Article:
Bench to bedside: A role for erythropoietin in sepsis.
Walden AP., Young JD., Sharples E.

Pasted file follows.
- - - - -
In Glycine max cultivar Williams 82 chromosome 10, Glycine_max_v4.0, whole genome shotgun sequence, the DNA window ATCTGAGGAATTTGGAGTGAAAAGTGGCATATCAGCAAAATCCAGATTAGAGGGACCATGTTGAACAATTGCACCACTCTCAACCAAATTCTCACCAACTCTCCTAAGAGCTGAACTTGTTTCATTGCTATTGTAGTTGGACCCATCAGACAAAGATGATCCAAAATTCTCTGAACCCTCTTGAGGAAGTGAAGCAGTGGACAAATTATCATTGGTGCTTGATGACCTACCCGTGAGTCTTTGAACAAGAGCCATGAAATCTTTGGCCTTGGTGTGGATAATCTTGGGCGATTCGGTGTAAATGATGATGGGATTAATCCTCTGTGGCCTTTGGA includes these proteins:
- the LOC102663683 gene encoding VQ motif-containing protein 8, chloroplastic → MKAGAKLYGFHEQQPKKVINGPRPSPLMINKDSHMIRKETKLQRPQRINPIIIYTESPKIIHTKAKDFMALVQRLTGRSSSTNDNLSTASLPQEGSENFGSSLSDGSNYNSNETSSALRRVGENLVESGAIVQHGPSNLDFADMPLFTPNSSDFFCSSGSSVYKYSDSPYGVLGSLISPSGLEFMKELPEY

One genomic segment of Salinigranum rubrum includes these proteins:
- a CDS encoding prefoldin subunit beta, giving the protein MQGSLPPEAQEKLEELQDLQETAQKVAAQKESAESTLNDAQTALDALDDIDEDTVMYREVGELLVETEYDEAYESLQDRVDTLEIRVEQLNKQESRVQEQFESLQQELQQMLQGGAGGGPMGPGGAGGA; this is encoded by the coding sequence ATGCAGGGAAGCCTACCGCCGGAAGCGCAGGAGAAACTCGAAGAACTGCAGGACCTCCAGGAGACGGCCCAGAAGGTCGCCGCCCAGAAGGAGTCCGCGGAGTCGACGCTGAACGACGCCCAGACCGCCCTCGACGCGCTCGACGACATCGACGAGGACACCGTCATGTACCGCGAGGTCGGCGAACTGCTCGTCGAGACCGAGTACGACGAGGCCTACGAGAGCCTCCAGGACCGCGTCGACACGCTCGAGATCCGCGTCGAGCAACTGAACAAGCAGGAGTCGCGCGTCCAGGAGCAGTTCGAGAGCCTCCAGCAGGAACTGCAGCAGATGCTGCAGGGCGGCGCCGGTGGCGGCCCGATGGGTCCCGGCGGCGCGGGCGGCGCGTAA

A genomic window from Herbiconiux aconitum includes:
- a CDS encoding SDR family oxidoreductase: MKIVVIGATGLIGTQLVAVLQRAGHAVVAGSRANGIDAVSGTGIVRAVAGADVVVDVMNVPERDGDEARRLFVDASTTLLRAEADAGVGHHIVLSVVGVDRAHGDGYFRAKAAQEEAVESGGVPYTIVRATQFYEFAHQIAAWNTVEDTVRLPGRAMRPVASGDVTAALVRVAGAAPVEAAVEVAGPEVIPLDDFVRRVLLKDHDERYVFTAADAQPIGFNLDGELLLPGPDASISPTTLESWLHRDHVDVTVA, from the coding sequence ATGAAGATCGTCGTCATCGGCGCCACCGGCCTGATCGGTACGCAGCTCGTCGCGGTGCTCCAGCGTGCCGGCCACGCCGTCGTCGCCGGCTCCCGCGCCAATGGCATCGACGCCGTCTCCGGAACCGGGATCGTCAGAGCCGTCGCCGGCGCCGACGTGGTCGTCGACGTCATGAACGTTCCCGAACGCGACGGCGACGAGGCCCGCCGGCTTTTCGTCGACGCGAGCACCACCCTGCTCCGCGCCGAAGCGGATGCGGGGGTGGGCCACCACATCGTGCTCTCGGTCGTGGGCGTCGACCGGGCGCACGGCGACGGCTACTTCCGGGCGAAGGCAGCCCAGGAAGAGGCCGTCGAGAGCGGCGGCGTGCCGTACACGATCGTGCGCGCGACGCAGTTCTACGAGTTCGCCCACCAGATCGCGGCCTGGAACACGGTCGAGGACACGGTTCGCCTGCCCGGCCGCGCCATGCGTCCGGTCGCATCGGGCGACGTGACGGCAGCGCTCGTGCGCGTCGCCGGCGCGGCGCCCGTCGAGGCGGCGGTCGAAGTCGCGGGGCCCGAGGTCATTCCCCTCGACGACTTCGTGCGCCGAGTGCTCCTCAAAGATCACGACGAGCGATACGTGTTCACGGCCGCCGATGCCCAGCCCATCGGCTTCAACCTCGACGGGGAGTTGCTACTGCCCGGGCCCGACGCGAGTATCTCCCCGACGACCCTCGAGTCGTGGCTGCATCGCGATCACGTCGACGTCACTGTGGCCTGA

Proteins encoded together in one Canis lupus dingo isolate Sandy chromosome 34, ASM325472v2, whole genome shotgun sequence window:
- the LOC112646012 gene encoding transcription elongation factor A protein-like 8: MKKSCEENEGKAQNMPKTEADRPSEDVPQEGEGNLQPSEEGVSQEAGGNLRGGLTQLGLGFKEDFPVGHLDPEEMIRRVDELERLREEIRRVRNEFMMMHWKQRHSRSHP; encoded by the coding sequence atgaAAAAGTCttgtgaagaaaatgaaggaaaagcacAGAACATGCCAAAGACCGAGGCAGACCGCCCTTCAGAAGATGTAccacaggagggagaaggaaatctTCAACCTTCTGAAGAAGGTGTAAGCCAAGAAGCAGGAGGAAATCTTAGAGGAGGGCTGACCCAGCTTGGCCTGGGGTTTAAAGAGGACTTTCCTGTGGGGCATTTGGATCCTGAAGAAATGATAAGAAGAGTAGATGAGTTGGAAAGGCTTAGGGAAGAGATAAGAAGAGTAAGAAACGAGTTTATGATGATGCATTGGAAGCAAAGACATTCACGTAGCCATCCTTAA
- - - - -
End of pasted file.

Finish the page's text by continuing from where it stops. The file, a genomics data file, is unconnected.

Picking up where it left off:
Sepsis is the systemic inflammatory response to infection and can result in multiple organ dysfunction syndrome with associated high mortality, morbidity and health costs. Erythropoietin is a well-established treatment for the anaemia of renal failure due to its anti-apoptotic effects on red blood cells and their precursors. The extra-haemopoietic actions of erythropoietin include vasopressor, anti-apoptotic, cytoprotective and immunomodulating actions, all of which could prove beneficial in sepsis. Attenuation of organ dysfunction has been shown in several animal models and its vasopressor effects have been well characterised in laboratory and clinical settings. Clinical trials of erythropoietin in single organ disorders have suggested promising cytoprotective effects, and while no randomised trials have been performed in patients with sepsis, good quality data exist from studies on anaemia in critically ill patients, giving useful information of its pharmacokinetics and potential for harm. An observational cohort study examining the microvascular effects of erythropoietin is underway and the evidence would support further phase II and III clinical trials examining this molecule as an adjunctive treatment in sepsis.